‘The Marriage Works’ answer for struggling couples

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by Renee P. Aldrich

Four years and more than 200 couples later, the founding agencies of a federally funded marriage education program  “The Marriage Works” came together for an elegant dinner held last month at the Pittsburgh Athletic Association to honor and celebrate the accomplishment of Shawn Pinkston as project  director of the program.  Close to 100 individuals, many of whom were couples who have been through the 10- week “Marriage Works” program, were on hand to take part in the celebration.

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MARRIAGE TEAM—This team helped drive the success of “The Marriage Works” program over the past four years.

 

The evening was sponsored by TWOgether Pittsburgh, whose director, Terry Mann, served as the emcee for the evening.

A historical overview of the program’s beginnings was given by Karla Byrd, executive director of  the Center for Urban Biblical Ministries. “The Marriage Works” was created as a result of the collective concern of its three founding agencies; Family Guidance, The National  Fatherhood Initiative and CUBM.

“Their concerns were with regard to the negative state of youth in the identified neighborhoods, the incidence of youth being referred to Child Welfare Department, as well as the fact that in these communities—Homewood, Garfield, East Liberty and Lincoln-Lemington—single parent households outnumbered two-parent households by more than 4-1,”  said Byrd.  A series of meetings among the leadership of these participating agencies, and many conversations about what it would take to bring hope to the children and families of this region and a change in the statistics, resulted in the joint conclusion that perhaps the answer could be found in coming up with a way to strengthen the relationships their  parents are in.

A coalition was formed that continued to do research necessary to plan and write a grant that would be submitted to the Administration for Children and Families under the Children’s Bureau to bring an educational program to fruition. This was done under the premise that healthy families result in healthy children. In spite of stiff competition, in the fall of 2005 the coalition was awarded a four-year grant for the creation of “The Marriage Works.” Immediately a search was on for a project director  and Pinkston jumped at the opportunity. Byrd said he was passionate, and equipped to lead this initiative  and ultimately successful as all the grant goals and objectives were met.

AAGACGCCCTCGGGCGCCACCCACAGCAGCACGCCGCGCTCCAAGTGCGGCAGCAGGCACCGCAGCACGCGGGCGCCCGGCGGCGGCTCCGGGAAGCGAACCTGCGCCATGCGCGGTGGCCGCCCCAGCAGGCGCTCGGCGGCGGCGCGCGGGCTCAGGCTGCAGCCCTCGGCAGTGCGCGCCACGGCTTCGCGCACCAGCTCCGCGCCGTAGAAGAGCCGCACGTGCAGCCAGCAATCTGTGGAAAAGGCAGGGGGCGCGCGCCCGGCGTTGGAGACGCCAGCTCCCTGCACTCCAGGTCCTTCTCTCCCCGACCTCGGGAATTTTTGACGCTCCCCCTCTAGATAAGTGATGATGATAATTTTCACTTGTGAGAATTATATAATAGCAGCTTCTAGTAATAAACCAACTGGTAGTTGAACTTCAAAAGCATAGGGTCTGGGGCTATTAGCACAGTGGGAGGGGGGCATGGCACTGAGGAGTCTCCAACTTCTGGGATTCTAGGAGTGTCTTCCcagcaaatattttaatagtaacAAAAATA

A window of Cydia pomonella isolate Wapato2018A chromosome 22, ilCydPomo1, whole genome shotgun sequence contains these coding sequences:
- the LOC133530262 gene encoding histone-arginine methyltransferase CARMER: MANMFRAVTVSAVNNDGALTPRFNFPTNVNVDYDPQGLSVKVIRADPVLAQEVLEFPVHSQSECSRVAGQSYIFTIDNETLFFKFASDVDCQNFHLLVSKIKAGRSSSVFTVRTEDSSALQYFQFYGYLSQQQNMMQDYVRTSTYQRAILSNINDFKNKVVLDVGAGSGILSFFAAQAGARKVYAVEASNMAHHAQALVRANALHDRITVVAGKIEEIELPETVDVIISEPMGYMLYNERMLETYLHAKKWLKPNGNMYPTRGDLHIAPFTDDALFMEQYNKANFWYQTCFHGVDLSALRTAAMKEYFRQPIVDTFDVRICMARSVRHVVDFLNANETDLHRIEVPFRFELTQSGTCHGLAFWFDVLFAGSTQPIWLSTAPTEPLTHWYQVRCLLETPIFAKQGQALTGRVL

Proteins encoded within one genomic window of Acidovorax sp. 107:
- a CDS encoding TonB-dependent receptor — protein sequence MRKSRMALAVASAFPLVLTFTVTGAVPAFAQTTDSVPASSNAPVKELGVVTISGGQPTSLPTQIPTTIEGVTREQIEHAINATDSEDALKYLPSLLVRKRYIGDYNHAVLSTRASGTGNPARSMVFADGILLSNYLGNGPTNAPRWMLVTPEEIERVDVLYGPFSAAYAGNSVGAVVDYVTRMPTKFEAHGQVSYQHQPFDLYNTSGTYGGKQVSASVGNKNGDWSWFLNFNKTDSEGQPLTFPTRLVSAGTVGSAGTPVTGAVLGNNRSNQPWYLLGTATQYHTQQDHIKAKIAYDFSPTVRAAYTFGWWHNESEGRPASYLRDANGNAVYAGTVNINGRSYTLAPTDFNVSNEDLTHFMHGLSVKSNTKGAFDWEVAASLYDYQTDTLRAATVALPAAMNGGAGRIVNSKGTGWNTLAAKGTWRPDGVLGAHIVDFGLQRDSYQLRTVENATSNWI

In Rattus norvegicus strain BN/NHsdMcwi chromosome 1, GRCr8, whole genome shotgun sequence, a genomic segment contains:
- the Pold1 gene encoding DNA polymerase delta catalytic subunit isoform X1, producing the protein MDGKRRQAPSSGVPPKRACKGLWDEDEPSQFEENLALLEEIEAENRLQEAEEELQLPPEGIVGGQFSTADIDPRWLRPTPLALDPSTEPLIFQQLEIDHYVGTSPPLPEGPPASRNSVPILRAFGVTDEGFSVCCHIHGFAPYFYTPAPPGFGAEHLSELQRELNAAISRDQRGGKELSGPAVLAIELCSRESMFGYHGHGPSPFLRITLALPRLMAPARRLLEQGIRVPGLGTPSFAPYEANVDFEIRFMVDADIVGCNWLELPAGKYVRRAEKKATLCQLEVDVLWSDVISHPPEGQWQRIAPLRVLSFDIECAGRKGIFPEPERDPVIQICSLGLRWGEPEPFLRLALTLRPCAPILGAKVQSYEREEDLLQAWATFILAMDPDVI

Reverend Sharon Dennard, head of programs and education at Mt. Ararat Baptist Church, one of the program sites, remarked that “a winning marriage is a lot like a ‘winning football team’ in that one of the components in the time of marital strife is to have a great coach.” She said Shawn and Marriage Works were coaches for many of the couples.

Two couples who completed the program gave moving testimonies about their personal experience in the program, and how it made the difference in their married life. Terrance and Lillian Grate of Highland Park, married four years, said they were honored to state publically what “The Marriage Works” had done for them. Terrance Grate said, “I learned what it meant to be “one” with my wife…this program has made me a better husband, father and man. I will feed what I have learned back to the community. A second couple, Felicia and Clifford Howard of East Liberty, also married four years, shared as well. Reverend Clifford Howard said, “As a minister, I was challenged on how to be ministered to through the program. I learned to hold my wife near and dear to me and to  talk to her. His wife stated, “We were living together physically, but for years were emotionally separated. Marriage Works saved our home.”

The celebration had a bittersweet tone to it because it was only a four-year grant; and the federal funding ends Oct. 31. Pinkston has been encouraged by the leadership to continue the work that has been started, to form a 501(c3) and with the support of TWOgether Pittsburgh, and the other three agencies, to keep the project alive and add a follow up session, “Marriage Enrichment 201.”

Byrd referred to this night as “the end of the beginning.” In his remarks Pinkston, along with expressing his extreme gratitude, challenged all those in attendance to become ambassadors for healthy marriages—to commit to join the fight to reduce the statistics because those who suffer the most are the children.

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